VMware vCenter Vulnerabilities – It’s Time To Patch

VMware vCenter Vulnerabilities

Broadcom has recently released fixes for three vulnerabilities affecting VMware vCenter, two of which are of critical severity and allow remote code execution (RCE). This comes at a time when virtual machines (VMs) continue to be a prime target for hackers, given the wealth of sensitive data and applications they often contain. Immediate patching is highly recommended.

VMware vCenter serves as the centralized management console for VMware virtual environments. It is used to view and manage VMs, multiple ESXi hosts, and all dependent components from a single centralized location. The vulnerabilities, CVE-2024-37079 and CVE-2024-37080, are heap overflow vulnerabilities in vCenter’s implementation of DCERPC (Distributed Computing Environment/Remote Procedure Call), a protocol used for calling a function on a remote machine as if it were a local one.

DCERPC is particularly useful for interacting with remote machines, making it an attractive target for remote hackers. By using a specially crafted network packet, an attacker with network access can exploit these vulnerabilities to remotely execute their own code on VMs managed by vCenter. The potential for harm has earned both vulnerabilities critical 9.8 out of 10 scores on the CVSS scale.

Moreover, Broadcom has patched a number of local privilege escalation vulnerabilities resulting from a misconfiguration of sudo within vCenter. Sudo, short for “superuser do” or “substitute user do,” allows users in Unix systems to run commands with the privileges of another user, typically at the root level. An authenticated local user can exploit the bug, labeled CVE-2024-37081, to obtain administrative privileges on a vCenter Server appliance. This vulnerability has been assigned a high CVSS score of 7.8.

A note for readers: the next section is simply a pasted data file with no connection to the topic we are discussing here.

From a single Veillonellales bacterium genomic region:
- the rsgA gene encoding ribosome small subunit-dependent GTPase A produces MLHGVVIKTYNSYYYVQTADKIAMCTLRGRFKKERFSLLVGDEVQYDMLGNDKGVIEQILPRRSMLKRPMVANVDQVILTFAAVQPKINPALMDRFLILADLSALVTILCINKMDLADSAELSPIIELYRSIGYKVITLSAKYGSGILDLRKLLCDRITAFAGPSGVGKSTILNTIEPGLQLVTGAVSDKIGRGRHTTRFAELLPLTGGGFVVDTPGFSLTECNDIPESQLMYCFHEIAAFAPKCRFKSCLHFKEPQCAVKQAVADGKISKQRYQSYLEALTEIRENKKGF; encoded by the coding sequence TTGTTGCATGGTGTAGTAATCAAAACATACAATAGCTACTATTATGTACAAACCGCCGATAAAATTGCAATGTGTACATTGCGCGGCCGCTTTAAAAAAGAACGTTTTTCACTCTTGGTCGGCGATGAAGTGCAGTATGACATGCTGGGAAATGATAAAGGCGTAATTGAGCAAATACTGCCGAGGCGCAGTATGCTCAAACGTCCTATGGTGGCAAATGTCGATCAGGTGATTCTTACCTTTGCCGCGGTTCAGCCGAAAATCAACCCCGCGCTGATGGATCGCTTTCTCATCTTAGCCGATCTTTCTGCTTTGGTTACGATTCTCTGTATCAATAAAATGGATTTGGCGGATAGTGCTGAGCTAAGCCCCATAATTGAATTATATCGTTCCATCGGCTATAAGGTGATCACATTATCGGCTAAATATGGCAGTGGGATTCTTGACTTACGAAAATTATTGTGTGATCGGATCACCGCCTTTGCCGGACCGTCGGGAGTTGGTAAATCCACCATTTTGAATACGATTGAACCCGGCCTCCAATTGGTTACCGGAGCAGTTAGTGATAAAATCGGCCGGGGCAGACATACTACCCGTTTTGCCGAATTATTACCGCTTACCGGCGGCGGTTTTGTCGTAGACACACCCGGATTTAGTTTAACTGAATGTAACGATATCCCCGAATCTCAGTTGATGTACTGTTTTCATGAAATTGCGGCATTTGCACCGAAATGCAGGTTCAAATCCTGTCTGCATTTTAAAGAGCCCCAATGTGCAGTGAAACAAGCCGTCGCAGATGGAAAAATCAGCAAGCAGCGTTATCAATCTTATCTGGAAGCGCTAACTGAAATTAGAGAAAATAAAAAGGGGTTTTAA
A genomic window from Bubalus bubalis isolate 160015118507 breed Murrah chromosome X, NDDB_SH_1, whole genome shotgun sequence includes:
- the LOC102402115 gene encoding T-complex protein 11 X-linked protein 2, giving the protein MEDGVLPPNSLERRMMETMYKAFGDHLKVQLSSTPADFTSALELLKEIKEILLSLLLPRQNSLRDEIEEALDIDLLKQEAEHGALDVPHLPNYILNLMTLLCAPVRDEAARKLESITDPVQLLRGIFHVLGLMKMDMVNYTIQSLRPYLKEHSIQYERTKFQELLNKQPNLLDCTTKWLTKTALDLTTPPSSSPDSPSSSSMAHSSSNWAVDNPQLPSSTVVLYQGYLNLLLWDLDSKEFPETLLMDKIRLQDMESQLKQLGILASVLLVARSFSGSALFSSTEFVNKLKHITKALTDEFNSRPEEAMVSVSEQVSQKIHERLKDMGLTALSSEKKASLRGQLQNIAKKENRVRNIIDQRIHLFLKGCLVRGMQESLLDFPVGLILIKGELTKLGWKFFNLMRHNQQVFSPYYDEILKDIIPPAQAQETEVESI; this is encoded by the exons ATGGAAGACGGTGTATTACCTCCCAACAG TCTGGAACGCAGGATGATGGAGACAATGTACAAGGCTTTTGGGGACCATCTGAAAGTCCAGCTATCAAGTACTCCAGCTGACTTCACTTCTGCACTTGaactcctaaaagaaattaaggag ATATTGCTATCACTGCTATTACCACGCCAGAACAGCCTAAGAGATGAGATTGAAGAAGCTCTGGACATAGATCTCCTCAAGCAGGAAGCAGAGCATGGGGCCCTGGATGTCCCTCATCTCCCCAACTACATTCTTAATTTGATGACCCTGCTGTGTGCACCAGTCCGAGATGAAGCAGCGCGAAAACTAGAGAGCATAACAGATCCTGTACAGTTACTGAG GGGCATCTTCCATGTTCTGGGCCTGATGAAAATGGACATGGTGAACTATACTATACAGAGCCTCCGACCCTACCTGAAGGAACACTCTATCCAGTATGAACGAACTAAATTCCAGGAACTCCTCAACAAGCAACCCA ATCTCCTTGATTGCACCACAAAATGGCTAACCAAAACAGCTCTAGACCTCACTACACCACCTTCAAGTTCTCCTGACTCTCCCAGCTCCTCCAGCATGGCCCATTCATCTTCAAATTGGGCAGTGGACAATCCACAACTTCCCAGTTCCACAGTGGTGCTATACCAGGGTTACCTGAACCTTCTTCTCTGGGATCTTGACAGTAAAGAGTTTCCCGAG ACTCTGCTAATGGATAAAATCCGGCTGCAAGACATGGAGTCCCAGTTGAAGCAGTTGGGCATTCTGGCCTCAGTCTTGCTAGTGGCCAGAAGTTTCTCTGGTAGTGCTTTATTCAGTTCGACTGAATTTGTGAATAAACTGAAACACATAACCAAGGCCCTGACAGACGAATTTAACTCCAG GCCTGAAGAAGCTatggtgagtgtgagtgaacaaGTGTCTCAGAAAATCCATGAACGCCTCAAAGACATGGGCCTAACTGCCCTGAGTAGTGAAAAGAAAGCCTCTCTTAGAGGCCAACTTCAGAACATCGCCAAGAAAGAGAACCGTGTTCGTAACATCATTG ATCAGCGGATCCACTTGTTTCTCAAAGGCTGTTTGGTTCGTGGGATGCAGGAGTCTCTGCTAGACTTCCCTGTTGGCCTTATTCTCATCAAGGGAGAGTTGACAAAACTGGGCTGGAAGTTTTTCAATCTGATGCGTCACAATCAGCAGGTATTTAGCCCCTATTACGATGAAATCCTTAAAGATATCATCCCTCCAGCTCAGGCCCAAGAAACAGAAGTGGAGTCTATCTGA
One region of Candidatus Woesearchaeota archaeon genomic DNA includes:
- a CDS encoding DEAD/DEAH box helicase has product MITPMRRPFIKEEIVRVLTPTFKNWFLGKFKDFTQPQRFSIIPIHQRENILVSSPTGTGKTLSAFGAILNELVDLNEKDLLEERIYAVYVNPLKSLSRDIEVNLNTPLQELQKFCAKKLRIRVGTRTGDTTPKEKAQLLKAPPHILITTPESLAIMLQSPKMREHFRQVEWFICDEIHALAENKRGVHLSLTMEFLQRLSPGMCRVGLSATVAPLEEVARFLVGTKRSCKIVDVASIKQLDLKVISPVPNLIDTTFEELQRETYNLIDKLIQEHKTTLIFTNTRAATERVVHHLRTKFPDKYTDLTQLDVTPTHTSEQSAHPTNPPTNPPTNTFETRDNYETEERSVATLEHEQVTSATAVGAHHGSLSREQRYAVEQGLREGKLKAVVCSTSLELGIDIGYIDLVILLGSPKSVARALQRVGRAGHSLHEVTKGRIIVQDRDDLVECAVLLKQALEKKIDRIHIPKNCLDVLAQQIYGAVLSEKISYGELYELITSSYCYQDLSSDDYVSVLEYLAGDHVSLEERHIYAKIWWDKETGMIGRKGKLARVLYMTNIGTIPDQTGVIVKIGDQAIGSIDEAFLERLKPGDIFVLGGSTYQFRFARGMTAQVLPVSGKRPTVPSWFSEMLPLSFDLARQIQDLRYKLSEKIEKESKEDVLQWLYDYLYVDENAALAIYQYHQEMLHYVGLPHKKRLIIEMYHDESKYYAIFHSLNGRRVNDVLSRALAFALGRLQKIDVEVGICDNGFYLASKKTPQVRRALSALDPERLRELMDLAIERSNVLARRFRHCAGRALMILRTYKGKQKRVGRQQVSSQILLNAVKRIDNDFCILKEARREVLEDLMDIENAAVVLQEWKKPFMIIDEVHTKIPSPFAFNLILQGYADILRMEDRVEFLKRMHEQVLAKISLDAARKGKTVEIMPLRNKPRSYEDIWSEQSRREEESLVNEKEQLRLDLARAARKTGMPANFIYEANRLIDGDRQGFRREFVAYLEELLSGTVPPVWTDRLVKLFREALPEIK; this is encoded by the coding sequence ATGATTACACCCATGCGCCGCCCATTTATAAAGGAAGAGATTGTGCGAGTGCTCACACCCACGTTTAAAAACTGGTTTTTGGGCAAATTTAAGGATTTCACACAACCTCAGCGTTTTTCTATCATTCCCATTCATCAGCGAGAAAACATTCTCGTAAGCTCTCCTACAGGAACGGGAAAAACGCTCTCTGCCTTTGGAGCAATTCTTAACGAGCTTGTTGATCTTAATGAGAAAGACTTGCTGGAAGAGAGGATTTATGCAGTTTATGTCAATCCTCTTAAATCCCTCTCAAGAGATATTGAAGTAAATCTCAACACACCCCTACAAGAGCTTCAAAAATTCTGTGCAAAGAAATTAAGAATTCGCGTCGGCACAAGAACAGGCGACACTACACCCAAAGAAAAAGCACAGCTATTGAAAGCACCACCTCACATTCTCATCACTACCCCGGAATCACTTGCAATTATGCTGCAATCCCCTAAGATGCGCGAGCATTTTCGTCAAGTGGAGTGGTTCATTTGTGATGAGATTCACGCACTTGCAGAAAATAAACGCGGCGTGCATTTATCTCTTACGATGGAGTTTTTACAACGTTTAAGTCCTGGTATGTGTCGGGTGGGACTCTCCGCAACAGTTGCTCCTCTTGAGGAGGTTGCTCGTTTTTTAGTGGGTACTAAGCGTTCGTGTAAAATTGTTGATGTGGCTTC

As of now, there is no evidence that any of these three vulnerabilities have been exploited in the wild, although this could change rapidly. Remediations can be found on the official VMware website.

The risk in cloud VMs is significant. According to VMware’s own documentation, the company boasts more than 400,000 customers, including all Fortune 500 and Fortune Global 100 companies. Its technology supports over 80% of virtualized workloads and a significant portion of business-critical applications.

“The increasing popularity of cloud computing has led to a corresponding surge in VM usage, consolidating multiple applications onto a single physical server,” explains Patrick Tiquet, vice president of security and architecture at Keeper Security. “This consolidation not only enhances operational efficiency but also presents attackers with the opportunity to compromise a variety of services through a single breach.”

vCenter Server epitomizes this risk. As the centralized management software supporting the VMware vSphere and Cloud Foundation platforms, it provides a launch point for both IT administrators and hackers to reach many VMs running across organizations.

“Successful breaches not only disrupt services and result in financial losses, but can also lead to the exposure of sensitive data and violations of regulatory requirements, severely damaging an organization’s reputation,” warns Tiquet. Therefore, patching new vulnerabilities as they emerge is both necessary and insufficient for organizations to feel secure.

In addition to network segmentation, vulnerability audits, and other security hardening tactics like incident response planning and maintaining robust backups, network administrators must lead from the front. “Administrators should always ensure they’re using a secure vault and secrets management solution, they must apply necessary updates as soon as possible, and they should also check their cloud console’s security controls to ensure they’re following the latest recommendations,” advises Tiquet.

This incident serves as a stark reminder of the importance of data security and the potential legal and financial repercussions of failing to adequately protect sensitive information. It underscores the need for companies to invest in robust security measures, prioritize transparency in their communications, and ensure compliance with data protection laws to safeguard their stakeholders’ interests.

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